What is a scheduled restoration task?
A scheduled restoration task is a complete overhaul of machinery or equipment that is performed on a predetermined schedule regardless of the condition of the equipment.
Scheduled restoration maintenance tasks are designed to bring piece of equipment or machinery back to its original operating condition. Unlike routine maintenance tasks, they are not focused on repair, inspection, or cleaning to simply keep things running and in good working order.
In many cases, restoration tasks are required on major pieces of equipment that should have a long lifespan if maintained well. The cost of a complete overhaul after a certain amount of time is less than replacing the equipment with a brand new model. The restoration maintenance takes place whether or not the equipment is malfunctioning. In some regards, these overhauls are performed to stay ahead of any major problems or breakdowns that could have a significant impact on a business or organization.
Scheduled restoration maintenance can be performed on a wide variety of medium- or large-size equipment, depending on the nature of a particular business.
A factory or plant may have certain pieces of equipment on its production line that require regular overhauls to restore them to their original condition. First, a maintenance technician will inspect the equipment by checking exterior conditions such as paint or rust and interior parts such as belts or pulleys that can be examined visibly. Then, a computer diagnostic system can be used to further check electrical and mechanical operations.
After a complete inspection, the equipment is completely disassembled, serviced, and reassembled so it is restored to near-new condition.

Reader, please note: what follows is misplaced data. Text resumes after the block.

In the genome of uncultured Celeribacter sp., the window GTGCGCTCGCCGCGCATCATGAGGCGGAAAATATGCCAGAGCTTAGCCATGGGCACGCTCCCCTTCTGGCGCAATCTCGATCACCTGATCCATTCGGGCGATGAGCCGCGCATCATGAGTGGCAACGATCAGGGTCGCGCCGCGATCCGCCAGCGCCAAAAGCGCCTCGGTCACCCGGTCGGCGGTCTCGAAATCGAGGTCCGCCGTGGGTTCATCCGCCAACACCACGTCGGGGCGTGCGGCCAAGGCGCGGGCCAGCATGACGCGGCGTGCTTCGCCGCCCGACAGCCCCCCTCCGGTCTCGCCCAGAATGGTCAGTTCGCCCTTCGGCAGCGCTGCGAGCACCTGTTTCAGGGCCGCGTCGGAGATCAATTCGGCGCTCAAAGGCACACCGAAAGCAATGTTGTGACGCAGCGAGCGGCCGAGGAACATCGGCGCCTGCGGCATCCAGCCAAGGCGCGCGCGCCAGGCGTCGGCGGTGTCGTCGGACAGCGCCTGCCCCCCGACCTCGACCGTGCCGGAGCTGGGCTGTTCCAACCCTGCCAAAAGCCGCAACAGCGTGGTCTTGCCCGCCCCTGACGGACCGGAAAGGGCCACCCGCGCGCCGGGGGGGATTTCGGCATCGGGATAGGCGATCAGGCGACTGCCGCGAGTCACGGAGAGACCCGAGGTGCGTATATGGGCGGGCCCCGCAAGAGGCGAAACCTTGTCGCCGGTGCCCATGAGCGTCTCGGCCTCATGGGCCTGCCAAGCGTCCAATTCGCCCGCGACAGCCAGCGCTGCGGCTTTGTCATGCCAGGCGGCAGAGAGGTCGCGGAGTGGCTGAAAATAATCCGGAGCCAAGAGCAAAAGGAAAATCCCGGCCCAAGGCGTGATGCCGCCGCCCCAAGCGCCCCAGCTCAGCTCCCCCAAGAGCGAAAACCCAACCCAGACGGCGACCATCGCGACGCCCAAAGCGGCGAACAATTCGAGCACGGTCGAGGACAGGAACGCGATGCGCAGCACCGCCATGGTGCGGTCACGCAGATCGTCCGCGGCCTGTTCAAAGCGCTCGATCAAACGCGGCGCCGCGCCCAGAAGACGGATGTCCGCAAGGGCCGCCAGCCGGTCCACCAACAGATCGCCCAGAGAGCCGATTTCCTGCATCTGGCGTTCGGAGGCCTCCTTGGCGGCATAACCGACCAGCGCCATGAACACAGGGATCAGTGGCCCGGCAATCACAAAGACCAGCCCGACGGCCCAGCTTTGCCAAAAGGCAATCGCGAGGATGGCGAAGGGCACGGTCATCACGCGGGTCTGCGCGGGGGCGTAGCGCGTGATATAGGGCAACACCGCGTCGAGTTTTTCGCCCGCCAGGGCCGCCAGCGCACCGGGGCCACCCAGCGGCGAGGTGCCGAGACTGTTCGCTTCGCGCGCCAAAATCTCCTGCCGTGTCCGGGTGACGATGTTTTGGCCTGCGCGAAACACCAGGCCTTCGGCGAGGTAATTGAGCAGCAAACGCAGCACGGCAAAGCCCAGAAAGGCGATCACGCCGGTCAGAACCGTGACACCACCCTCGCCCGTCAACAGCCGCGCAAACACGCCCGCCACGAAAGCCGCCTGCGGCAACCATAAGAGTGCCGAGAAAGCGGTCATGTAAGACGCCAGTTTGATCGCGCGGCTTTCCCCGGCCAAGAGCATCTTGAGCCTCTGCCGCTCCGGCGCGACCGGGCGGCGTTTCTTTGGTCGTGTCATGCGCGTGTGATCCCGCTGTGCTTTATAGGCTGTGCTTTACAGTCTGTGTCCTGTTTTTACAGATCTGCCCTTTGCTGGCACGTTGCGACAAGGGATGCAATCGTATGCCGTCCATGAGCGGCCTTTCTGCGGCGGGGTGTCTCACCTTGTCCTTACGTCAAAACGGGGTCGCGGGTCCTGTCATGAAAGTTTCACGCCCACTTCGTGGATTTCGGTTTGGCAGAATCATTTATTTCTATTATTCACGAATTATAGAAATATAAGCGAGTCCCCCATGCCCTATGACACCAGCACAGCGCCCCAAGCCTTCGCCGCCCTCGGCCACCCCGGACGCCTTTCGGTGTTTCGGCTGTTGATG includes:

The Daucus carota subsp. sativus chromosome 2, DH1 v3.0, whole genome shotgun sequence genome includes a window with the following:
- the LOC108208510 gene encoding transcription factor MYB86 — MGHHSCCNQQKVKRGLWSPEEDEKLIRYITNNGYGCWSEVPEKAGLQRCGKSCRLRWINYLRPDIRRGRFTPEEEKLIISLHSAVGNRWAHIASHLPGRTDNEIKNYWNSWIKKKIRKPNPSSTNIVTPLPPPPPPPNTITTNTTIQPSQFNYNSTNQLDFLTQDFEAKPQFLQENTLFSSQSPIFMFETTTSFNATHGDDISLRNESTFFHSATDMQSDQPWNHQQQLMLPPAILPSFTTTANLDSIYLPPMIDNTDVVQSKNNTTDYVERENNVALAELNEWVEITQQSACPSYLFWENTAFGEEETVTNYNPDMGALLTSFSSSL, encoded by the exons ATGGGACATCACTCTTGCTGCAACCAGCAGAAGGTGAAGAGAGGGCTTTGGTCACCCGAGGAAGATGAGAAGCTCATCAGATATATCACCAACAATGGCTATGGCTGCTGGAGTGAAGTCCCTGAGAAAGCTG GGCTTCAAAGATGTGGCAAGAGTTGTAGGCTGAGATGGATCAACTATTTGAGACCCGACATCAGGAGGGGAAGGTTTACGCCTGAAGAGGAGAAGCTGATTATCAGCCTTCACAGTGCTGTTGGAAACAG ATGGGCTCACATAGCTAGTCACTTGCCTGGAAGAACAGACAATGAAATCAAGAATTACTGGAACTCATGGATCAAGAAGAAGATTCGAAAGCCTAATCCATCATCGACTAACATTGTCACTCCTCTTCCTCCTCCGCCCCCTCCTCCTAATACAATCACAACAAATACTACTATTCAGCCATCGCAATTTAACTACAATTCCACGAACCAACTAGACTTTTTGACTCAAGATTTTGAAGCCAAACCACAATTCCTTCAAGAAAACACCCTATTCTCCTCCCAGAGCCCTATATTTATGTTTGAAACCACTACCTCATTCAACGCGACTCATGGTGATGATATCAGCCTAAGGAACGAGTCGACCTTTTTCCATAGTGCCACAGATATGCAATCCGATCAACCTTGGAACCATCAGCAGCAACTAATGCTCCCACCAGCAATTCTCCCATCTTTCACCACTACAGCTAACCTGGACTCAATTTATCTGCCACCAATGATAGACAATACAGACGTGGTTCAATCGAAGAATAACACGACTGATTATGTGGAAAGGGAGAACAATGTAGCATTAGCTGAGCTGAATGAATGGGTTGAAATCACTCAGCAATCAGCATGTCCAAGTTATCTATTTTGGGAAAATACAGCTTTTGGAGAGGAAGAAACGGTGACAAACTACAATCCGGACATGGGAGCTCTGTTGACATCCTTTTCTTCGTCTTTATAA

Scheduled restoration maintenance is ideal for mid-sized or large pieces of equipment such as excavators, articulated haulers, and wheel loaders. Small, compact equipment typically has a high resale value so a company may find it more beneficial to sell a used piece of compact equipment and buy new. In addition, replacing many individual components for a small piece of equipment can be costly compared with simply investing in new equipment.
Example of a scheduled restoration task
A construction or demolition company uses a wide variety of wheel loaders, which are versatile mobile shovels used to move material from stockpiles to trucks or around job sites. Small wheel loaders may have a bucket size of one cubic yard while large models can move as much as 20 cubic yards at one time. In many cases, these machines can double as brooms, lifting jibs, or forks.
Depending on the use of the wheel loader, a scheduled restoration may be in order around 12,000 hours to 15,000 hours. However, if the equipment has been worked hard, such as in a rock quarry, you may want to schedule restoration at the lower end of that range. In a lighter workload environment, such as waste handling, you may be able to go to the upper end of that range.
A complete restoration would require that the wheel loader is taken apart down to a bare frame. Parts are sandblasted and the equipment is reassembled, primed, and painted. In the end, the restored wheel loader is just as good as new or even better because the replaced components are often more sophisticated and higher quality than the originals.
How restoration tasks are scheduled
Restoration maintenance tasks can be scheduled easily with a CMMS once a determination has been made on the frequency of the tasks.
- Although some pieces of equipment can be scheduled for restoration at certain time intervals, most require a more detailed examination in order to effectively schedule restoration maintenance tasks
- Before scheduling restoration maintenance, you will want to examine the type of equipment being scheduled, the age of the machine, and how the machine has been used in the facility
- After considering these factors and industry standards, a maintenance supervisor or director must make the decision on the ideal time for restoration maintenance to be scheduled